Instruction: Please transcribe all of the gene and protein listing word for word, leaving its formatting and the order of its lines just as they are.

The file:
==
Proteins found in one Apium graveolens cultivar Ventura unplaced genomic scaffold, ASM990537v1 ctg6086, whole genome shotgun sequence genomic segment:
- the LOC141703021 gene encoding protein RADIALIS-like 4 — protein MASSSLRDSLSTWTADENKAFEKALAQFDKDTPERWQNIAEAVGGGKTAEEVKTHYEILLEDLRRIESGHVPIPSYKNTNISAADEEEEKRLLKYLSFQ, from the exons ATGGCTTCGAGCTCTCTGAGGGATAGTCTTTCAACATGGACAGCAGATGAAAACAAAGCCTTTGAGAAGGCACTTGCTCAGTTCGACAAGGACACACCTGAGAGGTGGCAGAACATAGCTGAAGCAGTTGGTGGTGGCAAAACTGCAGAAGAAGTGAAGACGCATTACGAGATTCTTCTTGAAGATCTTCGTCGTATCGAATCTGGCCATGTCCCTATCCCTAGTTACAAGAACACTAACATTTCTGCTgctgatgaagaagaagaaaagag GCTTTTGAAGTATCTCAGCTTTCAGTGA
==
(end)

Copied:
Proteins found in one Apium graveolens cultivar Ventura unplaced genomic scaffold, ASM990537v1 ctg6086, whole genome shotgun sequence genomic segment:
- the LOC141703021 gene encoding protein RADIALIS-like 4 — protein MASSSLRDSLSTWTADENKAFEKALAQFDKDTPERWQNIAEAVGGGKTAEEVKTHYEILLEDLRRIESGHVPIPSYKNTNISAADEEEEKRLLKYLSFQ, from the exons ATGGCTTCGAGCTCTCTGAGGGATAGTCTTTCAACATGGACAGCAGATGAAAACAAAGCCTTTGAGAAGGCACTTGCTCAGTTCGACAAGGACACACCTGAGAGGTGGCAGAACATAGCTGAAGCAGTTGGTGGTGGCAAAACTGCAGAAGAAGTGAAGACGCATTACGAGATTCTTCTTGAAGATCTTCGTCGTATCGAATCTGGCCATGTCCCTATCCCTAGTTACAAGAACACTAACATTTCTGCTgctgatgaagaagaagaaaagag GCTTTTGAAGTATCTCAGCTTTCAGTGA